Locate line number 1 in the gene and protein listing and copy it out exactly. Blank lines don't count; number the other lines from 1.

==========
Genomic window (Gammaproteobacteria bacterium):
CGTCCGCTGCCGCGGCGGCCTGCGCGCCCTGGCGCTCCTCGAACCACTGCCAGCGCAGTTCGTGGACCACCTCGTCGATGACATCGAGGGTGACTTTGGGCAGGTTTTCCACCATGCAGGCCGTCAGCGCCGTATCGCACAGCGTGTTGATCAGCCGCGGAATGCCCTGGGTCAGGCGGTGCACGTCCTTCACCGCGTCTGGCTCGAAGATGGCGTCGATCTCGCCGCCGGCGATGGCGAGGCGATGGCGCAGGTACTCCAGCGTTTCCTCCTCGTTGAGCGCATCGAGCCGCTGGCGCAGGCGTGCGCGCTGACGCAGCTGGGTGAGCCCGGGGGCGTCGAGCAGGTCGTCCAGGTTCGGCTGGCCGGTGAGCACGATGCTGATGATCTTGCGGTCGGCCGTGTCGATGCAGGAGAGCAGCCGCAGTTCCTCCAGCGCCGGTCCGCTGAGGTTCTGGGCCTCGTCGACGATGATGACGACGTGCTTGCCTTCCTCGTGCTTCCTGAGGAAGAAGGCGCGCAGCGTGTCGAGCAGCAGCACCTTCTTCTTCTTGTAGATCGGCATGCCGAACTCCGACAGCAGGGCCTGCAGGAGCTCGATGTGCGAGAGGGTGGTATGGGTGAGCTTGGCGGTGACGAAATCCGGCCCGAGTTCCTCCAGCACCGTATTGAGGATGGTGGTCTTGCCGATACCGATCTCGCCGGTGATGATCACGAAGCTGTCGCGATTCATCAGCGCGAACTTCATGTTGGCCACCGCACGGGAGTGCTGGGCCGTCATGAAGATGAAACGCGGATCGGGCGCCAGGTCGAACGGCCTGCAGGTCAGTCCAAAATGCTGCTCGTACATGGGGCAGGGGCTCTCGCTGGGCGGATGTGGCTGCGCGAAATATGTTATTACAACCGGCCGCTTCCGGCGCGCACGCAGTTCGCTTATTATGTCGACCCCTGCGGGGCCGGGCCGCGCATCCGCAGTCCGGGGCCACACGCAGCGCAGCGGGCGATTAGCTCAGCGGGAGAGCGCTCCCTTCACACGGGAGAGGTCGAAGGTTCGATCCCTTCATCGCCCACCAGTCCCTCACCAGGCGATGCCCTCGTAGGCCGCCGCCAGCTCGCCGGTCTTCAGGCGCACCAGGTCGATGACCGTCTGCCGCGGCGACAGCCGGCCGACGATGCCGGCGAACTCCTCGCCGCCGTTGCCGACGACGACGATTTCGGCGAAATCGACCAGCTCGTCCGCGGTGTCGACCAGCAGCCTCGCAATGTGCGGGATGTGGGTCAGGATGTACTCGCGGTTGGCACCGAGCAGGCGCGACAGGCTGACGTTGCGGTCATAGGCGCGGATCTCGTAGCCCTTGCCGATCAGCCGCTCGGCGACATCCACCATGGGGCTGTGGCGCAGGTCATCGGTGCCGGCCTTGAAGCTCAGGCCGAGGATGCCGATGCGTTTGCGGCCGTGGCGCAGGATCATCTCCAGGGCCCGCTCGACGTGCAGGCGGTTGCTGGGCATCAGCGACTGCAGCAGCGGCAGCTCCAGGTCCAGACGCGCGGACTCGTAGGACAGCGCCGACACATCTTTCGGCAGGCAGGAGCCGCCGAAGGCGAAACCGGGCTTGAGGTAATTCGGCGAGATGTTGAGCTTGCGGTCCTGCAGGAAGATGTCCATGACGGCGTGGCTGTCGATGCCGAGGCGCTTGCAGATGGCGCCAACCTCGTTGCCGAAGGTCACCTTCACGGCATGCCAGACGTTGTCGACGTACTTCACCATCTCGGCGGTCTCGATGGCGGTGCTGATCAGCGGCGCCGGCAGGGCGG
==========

Genomic window (Gammaproteobacteria bacterium):